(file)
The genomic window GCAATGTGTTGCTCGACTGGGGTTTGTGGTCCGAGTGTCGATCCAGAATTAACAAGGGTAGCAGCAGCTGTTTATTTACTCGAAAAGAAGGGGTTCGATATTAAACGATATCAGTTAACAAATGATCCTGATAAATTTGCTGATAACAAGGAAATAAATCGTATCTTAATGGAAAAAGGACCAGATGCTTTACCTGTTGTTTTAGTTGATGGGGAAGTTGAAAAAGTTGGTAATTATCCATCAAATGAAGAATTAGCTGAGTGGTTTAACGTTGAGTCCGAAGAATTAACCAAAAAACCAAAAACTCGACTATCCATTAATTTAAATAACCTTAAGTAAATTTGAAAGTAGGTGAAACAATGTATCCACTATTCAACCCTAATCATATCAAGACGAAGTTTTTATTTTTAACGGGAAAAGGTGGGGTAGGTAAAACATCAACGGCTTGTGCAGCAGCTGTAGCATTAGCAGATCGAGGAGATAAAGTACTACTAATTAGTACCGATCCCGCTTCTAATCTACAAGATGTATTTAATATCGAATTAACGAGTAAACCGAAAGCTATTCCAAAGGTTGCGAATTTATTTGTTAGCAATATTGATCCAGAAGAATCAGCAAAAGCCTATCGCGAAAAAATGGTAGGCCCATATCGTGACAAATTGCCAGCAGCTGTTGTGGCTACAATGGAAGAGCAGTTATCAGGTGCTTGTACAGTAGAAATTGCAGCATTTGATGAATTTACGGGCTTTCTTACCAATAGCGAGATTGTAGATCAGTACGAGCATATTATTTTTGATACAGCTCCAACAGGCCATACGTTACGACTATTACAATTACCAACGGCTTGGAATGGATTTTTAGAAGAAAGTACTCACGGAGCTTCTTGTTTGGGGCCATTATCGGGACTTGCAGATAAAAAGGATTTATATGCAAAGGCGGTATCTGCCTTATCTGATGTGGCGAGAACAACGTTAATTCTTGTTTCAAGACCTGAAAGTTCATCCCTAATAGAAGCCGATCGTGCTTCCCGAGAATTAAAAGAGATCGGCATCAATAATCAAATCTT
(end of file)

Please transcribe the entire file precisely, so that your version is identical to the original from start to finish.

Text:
The genomic window GCAATGTGTTGCTCGACTGGGGTTTGTGGTCCGAGTGTCGATCCAGAATTAACAAGGGTAGCAGCAGCTGTTTATTTACTCGAAAAGAAGGGGTTCGATATTAAACGATATCAGTTAACAAATGATCCTGATAAATTTGCTGATAACAAGGAAATAAATCGTATCTTAATGGAAAAAGGACCAGATGCTTTACCTGTTGTTTTAGTTGATGGGGAAGTTGAAAAAGTTGGTAATTATCCATCAAATGAAGAATTAGCTGAGTGGTTTAACGTTGAGTCCGAAGAATTAACCAAAAAACCAAAAACTCGACTATCCATTAATTTAAATAACCTTAAGTAAATTTGAAAGTAGGTGAAACAATGTATCCACTATTCAACCCTAATCATATCAAGACGAAGTTTTTATTTTTAACGGGAAAAGGTGGGGTAGGTAAAACATCAACGGCTTGTGCAGCAGCTGTAGCATTAGCAGATCGAGGAGATAAAGTACTACTAATTAGTACCGATCCCGCTTCTAATCTACAAGATGTATTTAATATCGAATTAACGAGTAAACCGAAAGCTATTCCAAAGGTTGCGAATTTATTTGTTAGCAATATTGATCCAGAAGAATCAGCAAAAGCCTATCGCGAAAAAATGGTAGGCCCATATCGTGACAAATTGCCAGCAGCTGTTGTGGCTACAATGGAAGAGCAGTTATCAGGTGCTTGTACAGTAGAAATTGCAGCATTTGATGAATTTACGGGCTTTCTTACCAATAGCGAGATTGTAGATCAGTACGAGCATATTATTTTTGATACAGCTCCAACAGGCCATACGTTACGACTATTACAATTACCAACGGCTTGGAATGGATTTTTAGAAGAAAGTACTCACGGAGCTTCTTGTTTGGGGCCATTATCGGGACTTGCAGATAAAAAGGATTTATATGCAAAGGCGGTATCTGCCTTATCTGATGTGGCGAGAACAACGTTAATTCTTGTTTCAAGACCTGAAAGTTCATCCCTAATAGAAGCCGATCGTGCTTCCCGAGAATTAAAAGAGATCGGCATCAATAATCAAATCTT